Top Tips for Decision Writers, Part 3

This is the third, and final, post of tips for decision writers, based on a recent presentation I did in Ottawa.

15 After writing, put the decision aside for a few days before doing a final review. Fresh eyes will pick up flaws.

16 Get someone to review your decision who has some expertise (legal counsel or a respected colleague).

17 Get someone to read your decision who is not a legal expert.

18 A decision is not your child – once it is issued, let it go. If you have done your job, it will survive on its own and worrying about it will not help.

19 Beware of confirmation bias. If you make up your mind too early, you are not able to process information that is contrary to your initial determination.

20 Beware of the sunk cost fallacy. You may spend a lot of time writing part of a decision that ultimately leads nowhere or doesn’t add anything to the final analysis. Let it go. If you like, save it on your hard drive for another day but just because you spent time on it does not mean it needs to be in your decision.

21 Take a walk or listen to music. Clearing your head can be a great tool. Some studies have shown that we do our most creative thinking when walking. Other studies have shown that listening to music is one of the “most exquisitely effective ways of allowing you to enter the mind-wandering mode”, where a lot of creative thinking occurs.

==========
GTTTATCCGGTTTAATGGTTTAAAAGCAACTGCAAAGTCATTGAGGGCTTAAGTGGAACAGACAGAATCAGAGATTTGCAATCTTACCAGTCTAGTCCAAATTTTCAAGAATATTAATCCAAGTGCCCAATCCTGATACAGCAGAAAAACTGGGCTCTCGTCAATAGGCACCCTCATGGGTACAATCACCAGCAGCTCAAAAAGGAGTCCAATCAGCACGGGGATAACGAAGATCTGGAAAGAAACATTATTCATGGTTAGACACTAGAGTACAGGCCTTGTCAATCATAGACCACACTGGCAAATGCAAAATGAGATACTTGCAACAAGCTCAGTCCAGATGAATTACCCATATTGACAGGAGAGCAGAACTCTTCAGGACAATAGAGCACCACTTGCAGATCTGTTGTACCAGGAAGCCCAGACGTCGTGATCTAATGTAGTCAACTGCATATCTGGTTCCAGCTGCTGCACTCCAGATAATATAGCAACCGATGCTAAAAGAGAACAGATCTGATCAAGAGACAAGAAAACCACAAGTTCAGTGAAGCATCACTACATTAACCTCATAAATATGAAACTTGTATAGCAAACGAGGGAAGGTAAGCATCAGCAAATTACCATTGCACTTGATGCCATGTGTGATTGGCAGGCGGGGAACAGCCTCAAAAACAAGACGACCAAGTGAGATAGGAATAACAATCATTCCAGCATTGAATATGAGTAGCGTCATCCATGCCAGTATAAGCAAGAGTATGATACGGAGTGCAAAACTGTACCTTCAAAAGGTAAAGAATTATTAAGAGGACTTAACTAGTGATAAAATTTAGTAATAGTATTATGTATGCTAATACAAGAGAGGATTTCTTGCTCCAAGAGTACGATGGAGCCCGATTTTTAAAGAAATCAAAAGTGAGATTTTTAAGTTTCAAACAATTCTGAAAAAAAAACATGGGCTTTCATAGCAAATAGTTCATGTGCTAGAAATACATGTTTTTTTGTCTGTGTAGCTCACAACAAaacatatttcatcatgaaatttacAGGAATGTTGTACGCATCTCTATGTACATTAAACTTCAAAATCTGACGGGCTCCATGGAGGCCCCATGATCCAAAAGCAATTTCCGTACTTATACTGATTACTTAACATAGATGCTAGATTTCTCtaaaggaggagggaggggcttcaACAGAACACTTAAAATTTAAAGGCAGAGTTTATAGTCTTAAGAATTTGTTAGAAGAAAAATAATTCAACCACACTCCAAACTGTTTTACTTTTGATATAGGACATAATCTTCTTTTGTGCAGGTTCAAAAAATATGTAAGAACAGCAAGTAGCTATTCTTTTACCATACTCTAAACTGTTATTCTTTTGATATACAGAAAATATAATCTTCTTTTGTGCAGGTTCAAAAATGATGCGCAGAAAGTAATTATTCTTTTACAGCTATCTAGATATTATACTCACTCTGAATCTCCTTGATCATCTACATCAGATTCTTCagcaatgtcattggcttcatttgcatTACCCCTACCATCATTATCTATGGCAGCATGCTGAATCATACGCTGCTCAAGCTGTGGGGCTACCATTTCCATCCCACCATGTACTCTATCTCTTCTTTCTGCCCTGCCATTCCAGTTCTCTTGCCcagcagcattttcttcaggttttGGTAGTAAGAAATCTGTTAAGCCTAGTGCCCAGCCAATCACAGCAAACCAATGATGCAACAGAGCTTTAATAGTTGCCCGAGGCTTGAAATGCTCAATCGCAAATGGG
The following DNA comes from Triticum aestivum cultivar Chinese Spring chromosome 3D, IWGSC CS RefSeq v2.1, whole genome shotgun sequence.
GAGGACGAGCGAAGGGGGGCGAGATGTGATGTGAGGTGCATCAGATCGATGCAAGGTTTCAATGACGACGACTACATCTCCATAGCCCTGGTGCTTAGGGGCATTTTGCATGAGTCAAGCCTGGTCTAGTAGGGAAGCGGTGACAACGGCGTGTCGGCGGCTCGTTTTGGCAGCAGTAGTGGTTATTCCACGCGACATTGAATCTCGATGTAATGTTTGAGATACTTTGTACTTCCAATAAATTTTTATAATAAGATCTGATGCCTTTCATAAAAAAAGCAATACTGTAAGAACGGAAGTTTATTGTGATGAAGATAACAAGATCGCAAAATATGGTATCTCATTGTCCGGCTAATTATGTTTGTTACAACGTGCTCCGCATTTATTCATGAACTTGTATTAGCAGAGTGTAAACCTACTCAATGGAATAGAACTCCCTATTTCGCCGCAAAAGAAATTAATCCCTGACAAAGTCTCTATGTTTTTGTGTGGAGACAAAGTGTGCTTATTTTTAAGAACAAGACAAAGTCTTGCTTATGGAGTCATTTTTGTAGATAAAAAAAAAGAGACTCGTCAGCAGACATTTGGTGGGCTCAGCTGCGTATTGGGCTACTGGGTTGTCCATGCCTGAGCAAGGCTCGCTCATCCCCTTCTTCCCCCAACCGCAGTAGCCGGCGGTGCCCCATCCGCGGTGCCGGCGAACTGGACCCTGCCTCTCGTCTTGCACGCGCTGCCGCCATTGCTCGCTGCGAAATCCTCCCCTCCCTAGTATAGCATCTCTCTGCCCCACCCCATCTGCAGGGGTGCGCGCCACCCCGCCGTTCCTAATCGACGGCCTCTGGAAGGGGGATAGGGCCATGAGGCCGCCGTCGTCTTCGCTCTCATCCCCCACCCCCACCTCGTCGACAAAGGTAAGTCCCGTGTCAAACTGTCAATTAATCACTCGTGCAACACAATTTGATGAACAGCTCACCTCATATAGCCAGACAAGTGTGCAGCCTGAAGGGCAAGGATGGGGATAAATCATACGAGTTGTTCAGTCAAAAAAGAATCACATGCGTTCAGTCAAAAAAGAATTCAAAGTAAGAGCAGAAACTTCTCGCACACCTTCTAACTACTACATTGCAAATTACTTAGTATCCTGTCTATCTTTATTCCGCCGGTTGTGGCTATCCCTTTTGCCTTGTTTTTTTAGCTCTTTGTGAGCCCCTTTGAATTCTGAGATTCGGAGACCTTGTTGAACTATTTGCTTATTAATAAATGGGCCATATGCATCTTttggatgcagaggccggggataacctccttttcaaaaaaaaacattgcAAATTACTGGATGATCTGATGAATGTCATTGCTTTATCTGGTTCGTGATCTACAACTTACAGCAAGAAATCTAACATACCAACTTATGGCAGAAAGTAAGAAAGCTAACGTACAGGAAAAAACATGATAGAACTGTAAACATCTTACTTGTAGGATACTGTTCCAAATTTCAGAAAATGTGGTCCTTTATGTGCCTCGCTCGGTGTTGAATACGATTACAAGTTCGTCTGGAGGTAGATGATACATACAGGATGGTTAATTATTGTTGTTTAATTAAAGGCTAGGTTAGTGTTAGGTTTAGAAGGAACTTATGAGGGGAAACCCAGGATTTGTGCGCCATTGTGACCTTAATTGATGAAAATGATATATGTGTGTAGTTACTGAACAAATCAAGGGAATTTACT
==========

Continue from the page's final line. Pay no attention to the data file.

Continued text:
22 And take all lists of tips with a grain of salt – decision writing is an individual activity and different techniques work for different decision writers.


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Columns published on

"Chapter 22: Unions and Collective Agreements", in Palmer and Snyder, Collective Agreement Arbitration in Canada, 4th edition, 2009 and 5th edition, 2013.

“Non-consensual expedited processes: the intersection of fairness and expediency”, Lancaster House.

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